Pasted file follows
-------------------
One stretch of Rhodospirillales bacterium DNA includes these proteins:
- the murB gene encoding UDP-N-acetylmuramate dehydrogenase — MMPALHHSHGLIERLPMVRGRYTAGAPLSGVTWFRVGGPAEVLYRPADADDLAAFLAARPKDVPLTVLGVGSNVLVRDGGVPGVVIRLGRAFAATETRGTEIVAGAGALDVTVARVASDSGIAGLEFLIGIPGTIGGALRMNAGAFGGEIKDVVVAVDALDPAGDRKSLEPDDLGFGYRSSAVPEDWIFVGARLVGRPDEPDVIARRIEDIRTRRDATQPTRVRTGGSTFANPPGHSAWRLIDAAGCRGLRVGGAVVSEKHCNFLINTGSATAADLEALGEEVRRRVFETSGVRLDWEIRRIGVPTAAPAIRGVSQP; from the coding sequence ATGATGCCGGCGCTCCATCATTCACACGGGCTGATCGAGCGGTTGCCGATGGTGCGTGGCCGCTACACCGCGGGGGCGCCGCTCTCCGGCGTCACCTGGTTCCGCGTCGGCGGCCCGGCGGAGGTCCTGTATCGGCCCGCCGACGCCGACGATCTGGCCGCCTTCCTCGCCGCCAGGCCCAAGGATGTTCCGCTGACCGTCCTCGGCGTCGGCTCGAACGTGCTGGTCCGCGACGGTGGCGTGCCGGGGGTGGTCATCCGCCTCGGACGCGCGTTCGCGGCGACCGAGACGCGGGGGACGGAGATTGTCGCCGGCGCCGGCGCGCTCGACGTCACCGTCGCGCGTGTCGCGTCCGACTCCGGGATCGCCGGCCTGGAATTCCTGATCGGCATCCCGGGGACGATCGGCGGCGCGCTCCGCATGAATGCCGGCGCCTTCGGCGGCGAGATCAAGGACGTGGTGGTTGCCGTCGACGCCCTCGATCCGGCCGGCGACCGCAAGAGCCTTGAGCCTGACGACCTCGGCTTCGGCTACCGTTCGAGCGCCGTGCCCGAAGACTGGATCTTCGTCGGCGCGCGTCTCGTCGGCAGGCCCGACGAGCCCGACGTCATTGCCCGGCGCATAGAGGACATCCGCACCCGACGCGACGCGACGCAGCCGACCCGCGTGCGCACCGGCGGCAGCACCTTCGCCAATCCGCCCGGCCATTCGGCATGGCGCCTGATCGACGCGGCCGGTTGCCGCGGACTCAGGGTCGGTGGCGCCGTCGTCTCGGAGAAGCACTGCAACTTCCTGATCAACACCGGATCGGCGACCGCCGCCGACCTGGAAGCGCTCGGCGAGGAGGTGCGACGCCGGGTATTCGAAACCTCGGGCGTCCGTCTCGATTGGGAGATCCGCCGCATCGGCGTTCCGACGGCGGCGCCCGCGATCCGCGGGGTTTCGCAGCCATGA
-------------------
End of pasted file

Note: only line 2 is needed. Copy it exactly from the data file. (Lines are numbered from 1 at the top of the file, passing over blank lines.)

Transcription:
- the murB gene encoding UDP-N-acetylmuramate dehydrogenase — MMPALHHSHGLIERLPMVRGRYTAGAPLSGVTWFRVGGPAEVLYRPADADDLAAFLAARPKDVPLTVLGVGSNVLVRDGGVPGVVIRLGRAFAATETRGTEIVAGAGALDVTVARVASDSGIAGLEFLIGIPGTIGGALRMNAGAFGGEIKDVVVAVDALDPAGDRKSLEPDDLGFGYRSSAVPEDWIFVGARLVGRPDEPDVIARRIEDIRTRRDATQPTRVRTGGSTFANPPGHSAWRLIDAAGCRGLRVGGAVVSEKHCNFLINTGSATAADLEALGEEVRRRVFETSGVRLDWEIRRIGVPTAAPAIRGVSQP; from the coding sequence ATGATGCCGGCGCTCCATCATTCACACGGGCTGATCGAGCGGTTGCCGATGGTGCGTGGCCGCTACACCGCGGGGGCGCCGCTCTCCGGCGTCACCTGGTTCCGCGTCGGCGGCCCGGCGGAGGTCCTGTATCGGCCCGCCGACGCCGACGATCTGGCCGCCTTCCTCGCCGCCAGGCCCAAGGATGTTCCGCTGACCGTCCTCGGCGTCGGCTCGAACGTGCTGGTCCGCGACGGTGGCGTGCCGGGGGTGGTCATCCGCCTCGGACGCGCGTTCGCGGCGACCGAGACGCGGGGGACGGAGATTGTCGCCGGCGCCGGCGCGCTCGACGTCACCGTCGCGCGTGTCGCGTCCGACTCCGGGATCGCCGGCCTGGAATTCCTGATCGGCATCCCGGGGACGATCGGCGGCGCGCTCCGCATGAATGCCGGCGCCTTCGGCGGCGAGATCAAGGACGTGGTGGTTGCCGTCGACGCCCTCGATCCGGCCGGCGACCGCAAGAGCCTTGAGCCTGACGACCTCGGCTTCGGCTACCGTTCGAGCGCCGTGCCCGAAGACTGGATCTTCGTCGGCGCGCGTCTCGTCGGCAGGCCCGACGAGCCCGACGTCATTGCCCGGCGCATAGAGGACATCCGCACCCGACGCGACGCGACGCAGCCGACCCGCGTGCGCACCGGCGGCAGCACCTTCGCCAATCCGCCCGGCCATTCGGCATGGCGCCTGATCGACGCGGCCGGTTGCCGCGGACTCAGGGTCGGTGGCGCCGTCGTCTCGGAGAAGCACTGCAACTTCCTGATCAACACCGGATCGGCGACCGCCGCCGACCTGGAAGCGCTCGGCGAGGAGGTGCGACGCCGGGTATTCGAAACCTCGGGCGTCCGTCTCGATTGGGAGATCCGCCGCATCGGCGTTCCGACGGCGGCGCCCGCGATCCGCGGGGTTTCGCAGCCATGA